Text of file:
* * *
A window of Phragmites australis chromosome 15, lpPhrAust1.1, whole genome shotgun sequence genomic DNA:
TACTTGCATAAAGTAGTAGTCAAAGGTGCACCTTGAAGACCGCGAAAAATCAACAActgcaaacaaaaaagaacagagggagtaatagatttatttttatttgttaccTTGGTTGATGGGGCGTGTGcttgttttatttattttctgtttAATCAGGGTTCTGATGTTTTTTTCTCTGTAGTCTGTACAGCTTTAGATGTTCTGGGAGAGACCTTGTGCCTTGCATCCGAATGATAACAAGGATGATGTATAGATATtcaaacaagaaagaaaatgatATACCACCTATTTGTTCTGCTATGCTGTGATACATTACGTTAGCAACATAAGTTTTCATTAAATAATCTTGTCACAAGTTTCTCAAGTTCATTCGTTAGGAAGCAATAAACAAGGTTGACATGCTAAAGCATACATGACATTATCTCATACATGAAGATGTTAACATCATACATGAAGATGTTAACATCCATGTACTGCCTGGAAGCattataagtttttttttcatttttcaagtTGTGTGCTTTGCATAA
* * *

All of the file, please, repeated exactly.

A window of Phragmites australis chromosome 15, lpPhrAust1.1, whole genome shotgun sequence genomic DNA:
TACTTGCATAAAGTAGTAGTCAAAGGTGCACCTTGAAGACCGCGAAAAATCAACAActgcaaacaaaaaagaacagagggagtaatagatttatttttatttgttaccTTGGTTGATGGGGCGTGTGcttgttttatttattttctgtttAATCAGGGTTCTGATGTTTTTTTCTCTGTAGTCTGTACAGCTTTAGATGTTCTGGGAGAGACCTTGTGCCTTGCATCCGAATGATAACAAGGATGATGTATAGATATtcaaacaagaaagaaaatgatATACCACCTATTTGTTCTGCTATGCTGTGATACATTACGTTAGCAACATAAGTTTTCATTAAATAATCTTGTCACAAGTTTCTCAAGTTCATTCGTTAGGAAGCAATAAACAAGGTTGACATGCTAAAGCATACATGACATTATCTCATACATGAAGATGTTAACATCATACATGAAGATGTTAACATCCATGTACTGCCTGGAAGCattataagtttttttttcatttttcaagtTGTGTGCTTTGCATAA